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Microscopic Details On Yeast - With Maggie Campbell From Privateer Rum

Updated: Sep 6, 2019

Can you please give a short summary of who you are, what you do and how you acquired your extensive knowledge?

I'm the President and Head Distiller of Privateer Rum. I also am the elected Vice-President of the American Craft Spirits Association (ACSA) and serving my second elected term on the Board of Directors there. I serve as the Alumni Advisory Board for the Wine and Spirits Education Trust (WSET) representing all diploma holders from the USA.


I am a current Masters of Wine student. Distilling is my first career and I began to study wine and spirits in formal programs directly after getting my BA in Philosophy. I began with an interest in the whiskey world as I was based in Denver at the time and got to meet and befriend Todd Leopold (Leopold Bros) and Jake Norris (at the time the founding distiller at Stranahan's) who are great folks and were nice enough to encourage me in my career and answer my questions.


I accepted the position of Assistant Distiller at Germain-Robin and made brandy in the Cognac inspired method as well as some apple and pear brandy. Then I took a brief year and a half to work for a boutique wine and spirits distributor to learn that side of the business at the urging of Todd Leopold, which taught me an invaluable amount about how products live out in the market. Then Hubert Germain-Robin met Andrew Cabot the founder of Privateer and connected us back in 2012.


Maggie Campbell - President and Head Distiller of Privateer Rum

For people new to the topic of alcohol production, what is yeast and what is its function?

In simple terms yeast are the microscopic fungus that consume sugar (from grain as malt syrup, fruit, cane, etc) and convert that sugar molecule into alcohol, and Co2 (plus other components important for final flavor). The fungal elements of a microbiome are referred to as mycobiota and this includes the fungus yeast. In general in distilling we start with a sugary liquid called wash that yeast ferments into a dry (no sugar left) alcoholic liquid. We know yeast have finished a fermentation when we measure the sugar content and all sugar is gone and the reading is zero (or very close as there may be some entwined sugars that are hard for the yeast to access or a small amount of un-fermentables). This means sugar is now converted to alcohol thanks to the yeast. At this point a distiller will put the fermented wash into the still to coax out and capture the alcohol vapor.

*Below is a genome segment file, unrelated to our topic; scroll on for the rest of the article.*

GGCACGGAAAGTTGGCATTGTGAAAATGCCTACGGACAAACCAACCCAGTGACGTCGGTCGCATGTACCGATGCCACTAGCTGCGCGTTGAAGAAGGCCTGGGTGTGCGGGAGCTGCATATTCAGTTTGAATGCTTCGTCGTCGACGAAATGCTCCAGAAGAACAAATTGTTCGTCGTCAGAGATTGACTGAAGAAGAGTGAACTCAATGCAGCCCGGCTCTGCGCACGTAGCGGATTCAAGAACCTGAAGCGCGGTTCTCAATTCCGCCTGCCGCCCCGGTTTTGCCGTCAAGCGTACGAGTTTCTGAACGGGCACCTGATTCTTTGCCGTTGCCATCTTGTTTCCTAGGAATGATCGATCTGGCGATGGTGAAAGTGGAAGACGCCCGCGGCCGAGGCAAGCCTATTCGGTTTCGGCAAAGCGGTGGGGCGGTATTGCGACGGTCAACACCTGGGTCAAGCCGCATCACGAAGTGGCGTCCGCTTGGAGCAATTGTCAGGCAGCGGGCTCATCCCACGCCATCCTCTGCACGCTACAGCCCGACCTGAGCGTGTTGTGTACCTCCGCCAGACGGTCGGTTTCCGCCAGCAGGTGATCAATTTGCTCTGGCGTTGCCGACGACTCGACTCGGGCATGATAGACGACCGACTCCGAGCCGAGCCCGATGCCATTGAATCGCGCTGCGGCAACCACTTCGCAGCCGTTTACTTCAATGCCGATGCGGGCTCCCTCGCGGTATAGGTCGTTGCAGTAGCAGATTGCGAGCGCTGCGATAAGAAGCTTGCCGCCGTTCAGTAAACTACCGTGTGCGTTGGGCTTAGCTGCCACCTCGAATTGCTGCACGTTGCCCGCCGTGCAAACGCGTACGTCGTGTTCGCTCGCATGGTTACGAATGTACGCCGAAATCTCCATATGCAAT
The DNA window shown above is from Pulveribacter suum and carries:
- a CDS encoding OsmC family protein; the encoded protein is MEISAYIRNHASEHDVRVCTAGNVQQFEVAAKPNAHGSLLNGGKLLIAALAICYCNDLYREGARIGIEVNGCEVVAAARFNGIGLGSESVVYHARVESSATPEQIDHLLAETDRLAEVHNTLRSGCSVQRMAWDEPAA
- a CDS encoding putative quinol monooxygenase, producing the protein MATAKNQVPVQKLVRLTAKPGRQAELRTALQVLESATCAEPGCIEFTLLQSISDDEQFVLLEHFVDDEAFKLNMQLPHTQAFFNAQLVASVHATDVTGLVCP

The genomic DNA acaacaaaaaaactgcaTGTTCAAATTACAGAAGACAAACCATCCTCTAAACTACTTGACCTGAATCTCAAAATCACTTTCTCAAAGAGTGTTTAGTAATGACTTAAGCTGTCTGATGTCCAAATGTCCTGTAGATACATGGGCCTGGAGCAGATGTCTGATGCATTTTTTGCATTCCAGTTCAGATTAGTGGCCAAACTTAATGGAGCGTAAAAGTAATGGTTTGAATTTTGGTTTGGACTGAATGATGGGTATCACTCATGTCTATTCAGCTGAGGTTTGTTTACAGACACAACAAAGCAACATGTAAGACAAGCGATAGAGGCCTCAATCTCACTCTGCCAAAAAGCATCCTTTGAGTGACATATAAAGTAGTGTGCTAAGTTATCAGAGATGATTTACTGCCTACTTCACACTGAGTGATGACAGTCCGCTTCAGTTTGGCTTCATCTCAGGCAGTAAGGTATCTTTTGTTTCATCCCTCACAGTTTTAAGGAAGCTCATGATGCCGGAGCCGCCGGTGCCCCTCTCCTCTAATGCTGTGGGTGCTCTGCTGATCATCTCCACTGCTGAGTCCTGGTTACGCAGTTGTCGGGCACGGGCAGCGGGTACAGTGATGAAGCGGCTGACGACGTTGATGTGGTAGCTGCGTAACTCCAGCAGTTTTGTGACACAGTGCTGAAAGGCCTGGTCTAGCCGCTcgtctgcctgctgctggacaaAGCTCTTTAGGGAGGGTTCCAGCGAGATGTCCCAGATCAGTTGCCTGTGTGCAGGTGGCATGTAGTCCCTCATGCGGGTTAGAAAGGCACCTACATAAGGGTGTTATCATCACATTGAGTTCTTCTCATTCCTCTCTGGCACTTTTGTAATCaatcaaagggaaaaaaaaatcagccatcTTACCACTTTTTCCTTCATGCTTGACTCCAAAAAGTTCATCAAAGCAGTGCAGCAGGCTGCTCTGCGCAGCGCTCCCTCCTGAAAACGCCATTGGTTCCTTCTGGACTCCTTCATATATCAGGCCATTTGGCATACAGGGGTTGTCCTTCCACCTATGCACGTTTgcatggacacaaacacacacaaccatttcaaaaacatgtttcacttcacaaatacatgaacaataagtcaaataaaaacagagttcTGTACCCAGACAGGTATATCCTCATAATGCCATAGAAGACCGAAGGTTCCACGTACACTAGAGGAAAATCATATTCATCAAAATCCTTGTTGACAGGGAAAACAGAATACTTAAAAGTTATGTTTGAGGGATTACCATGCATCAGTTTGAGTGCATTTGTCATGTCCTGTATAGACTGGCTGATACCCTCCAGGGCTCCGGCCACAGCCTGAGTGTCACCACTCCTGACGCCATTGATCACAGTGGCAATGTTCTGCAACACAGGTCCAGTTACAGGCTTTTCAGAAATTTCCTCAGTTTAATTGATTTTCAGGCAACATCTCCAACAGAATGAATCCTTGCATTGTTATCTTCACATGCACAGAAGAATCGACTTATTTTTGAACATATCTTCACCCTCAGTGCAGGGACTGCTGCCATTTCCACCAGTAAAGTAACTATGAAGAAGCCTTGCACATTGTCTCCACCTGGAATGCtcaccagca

There is yeast all around us. What could some of the reasons be for a distiller to use yeast that’s naturally present vs other types of yeast?

I love the alchemy of wild yeast and sense of place that it can bring. Wild yeast is a generally accepted industry term for the natural yeast that has not been actively added to a fermentation, but grew naturally. It can be picked up from the air, be introduced from the surface of equipment, or come in on the base ingredient. Much of the yeast that would cause a wild fermentation is in fact from the species we call Saccharomyces Cerevisiae, the same yeast species many distillers inoculate with (added yeast rather than wild). The type of Saccharomyces Cerevisiae would just happen to be the locally occurring strains randomly selected from the environment instead of purposefully selected strain(s) added on purpose.


Of course other local microbiome will also participate in a wild fermentation and the complexity of that natural microbiome will create a unique flavor to the fermentation distinct to that place. Other species of yeasts may be present, but Saccharomyces Cerevisiae is latin for 'sugar eater' and is fact well and naturally suited to convert sugars to alcohol (while also imparting generally pleasing 'esters' which we can think of as flavor molecules). These Saccharomyces Cerevisiae will out compete a lot of other yeasts in a fermentation and take over. In this they are responsible for much of the alcoholic fermentation throughout human history. There is a massive variety of unique and special Saccharomyces Cerevisiae - it is not simply to be thought of as one type of yeast but thousands of yeast strains.